Newspaper of The New York Herald, June 12, 1848, Page 3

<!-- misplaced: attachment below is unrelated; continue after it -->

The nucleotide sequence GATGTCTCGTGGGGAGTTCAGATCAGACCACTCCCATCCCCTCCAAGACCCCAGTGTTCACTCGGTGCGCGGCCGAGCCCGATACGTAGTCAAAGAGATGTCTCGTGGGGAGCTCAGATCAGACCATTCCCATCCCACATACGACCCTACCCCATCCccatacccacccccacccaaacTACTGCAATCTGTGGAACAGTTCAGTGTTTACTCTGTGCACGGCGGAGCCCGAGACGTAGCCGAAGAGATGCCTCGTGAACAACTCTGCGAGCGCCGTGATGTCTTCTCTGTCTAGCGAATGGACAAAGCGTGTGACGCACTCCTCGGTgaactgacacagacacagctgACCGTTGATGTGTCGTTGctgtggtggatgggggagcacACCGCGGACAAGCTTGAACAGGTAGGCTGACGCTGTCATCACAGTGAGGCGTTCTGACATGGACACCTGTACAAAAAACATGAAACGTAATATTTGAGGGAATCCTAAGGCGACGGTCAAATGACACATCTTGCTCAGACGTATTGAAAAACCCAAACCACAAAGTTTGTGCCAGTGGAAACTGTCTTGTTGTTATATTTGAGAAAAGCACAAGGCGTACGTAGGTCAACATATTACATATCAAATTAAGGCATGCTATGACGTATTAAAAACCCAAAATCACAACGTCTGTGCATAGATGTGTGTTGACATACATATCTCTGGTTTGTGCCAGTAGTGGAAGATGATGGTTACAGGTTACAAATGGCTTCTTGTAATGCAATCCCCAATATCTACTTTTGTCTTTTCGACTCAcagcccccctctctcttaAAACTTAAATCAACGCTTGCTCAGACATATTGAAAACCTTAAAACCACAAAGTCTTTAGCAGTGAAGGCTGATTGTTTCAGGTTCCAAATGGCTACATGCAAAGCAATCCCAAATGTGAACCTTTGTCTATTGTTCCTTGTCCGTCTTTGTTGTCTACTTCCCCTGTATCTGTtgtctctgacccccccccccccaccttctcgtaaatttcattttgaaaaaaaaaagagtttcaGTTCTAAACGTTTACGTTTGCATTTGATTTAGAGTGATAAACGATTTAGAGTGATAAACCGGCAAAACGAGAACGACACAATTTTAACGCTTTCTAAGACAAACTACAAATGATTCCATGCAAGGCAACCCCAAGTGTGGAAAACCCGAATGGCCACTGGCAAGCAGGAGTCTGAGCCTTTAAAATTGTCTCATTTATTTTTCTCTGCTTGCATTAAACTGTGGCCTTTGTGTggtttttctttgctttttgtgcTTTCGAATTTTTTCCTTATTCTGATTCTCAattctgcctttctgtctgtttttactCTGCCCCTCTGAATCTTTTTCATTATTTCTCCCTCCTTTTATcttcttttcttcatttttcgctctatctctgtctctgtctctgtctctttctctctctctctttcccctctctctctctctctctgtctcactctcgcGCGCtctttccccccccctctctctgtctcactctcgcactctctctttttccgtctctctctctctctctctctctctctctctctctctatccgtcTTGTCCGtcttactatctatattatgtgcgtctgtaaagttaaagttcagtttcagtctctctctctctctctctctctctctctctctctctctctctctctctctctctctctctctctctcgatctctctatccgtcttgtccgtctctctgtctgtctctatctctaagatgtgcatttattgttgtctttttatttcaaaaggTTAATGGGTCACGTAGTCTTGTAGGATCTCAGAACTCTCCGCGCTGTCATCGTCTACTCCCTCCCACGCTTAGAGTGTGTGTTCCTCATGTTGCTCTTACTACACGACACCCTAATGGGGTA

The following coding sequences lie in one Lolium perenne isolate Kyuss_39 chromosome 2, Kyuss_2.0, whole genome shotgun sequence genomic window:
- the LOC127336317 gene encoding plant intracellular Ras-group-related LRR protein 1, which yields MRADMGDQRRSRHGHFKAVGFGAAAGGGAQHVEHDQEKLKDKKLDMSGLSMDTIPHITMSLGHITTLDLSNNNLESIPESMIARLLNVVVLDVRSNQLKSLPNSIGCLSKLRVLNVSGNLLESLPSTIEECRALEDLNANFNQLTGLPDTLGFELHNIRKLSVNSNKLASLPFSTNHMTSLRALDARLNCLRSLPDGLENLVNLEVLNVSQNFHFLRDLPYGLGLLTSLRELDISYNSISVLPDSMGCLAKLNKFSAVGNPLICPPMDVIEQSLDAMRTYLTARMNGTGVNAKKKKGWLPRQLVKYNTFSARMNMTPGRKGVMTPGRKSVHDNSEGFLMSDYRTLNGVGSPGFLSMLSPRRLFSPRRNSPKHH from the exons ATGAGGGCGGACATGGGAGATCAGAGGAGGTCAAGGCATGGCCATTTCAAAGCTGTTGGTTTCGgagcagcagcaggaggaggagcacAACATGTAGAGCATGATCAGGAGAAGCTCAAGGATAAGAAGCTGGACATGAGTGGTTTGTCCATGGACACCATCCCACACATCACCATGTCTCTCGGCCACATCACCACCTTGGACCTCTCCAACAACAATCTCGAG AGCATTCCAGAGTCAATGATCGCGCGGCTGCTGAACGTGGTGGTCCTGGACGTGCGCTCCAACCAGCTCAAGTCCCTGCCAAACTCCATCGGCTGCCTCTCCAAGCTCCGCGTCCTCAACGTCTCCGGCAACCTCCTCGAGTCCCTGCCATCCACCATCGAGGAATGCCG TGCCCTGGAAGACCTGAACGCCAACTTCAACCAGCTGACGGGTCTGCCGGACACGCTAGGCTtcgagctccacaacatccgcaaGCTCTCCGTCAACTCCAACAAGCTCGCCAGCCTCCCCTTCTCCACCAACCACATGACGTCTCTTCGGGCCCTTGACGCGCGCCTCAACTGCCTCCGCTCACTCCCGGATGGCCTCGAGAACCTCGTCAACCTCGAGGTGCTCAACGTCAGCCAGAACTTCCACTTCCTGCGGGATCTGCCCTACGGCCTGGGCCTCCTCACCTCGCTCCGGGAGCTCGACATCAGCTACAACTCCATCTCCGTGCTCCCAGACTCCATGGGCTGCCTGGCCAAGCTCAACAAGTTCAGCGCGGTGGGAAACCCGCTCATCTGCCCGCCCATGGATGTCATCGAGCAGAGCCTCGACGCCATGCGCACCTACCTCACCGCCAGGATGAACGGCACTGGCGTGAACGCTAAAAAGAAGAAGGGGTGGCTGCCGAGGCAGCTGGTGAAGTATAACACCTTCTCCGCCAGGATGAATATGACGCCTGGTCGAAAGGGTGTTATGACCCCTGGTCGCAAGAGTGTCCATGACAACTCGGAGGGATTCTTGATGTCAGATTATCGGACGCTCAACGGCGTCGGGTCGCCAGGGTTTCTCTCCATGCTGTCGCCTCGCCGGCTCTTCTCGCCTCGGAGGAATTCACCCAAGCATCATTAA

Newspaper of The New York Herald dated June 12, 1848 Page 3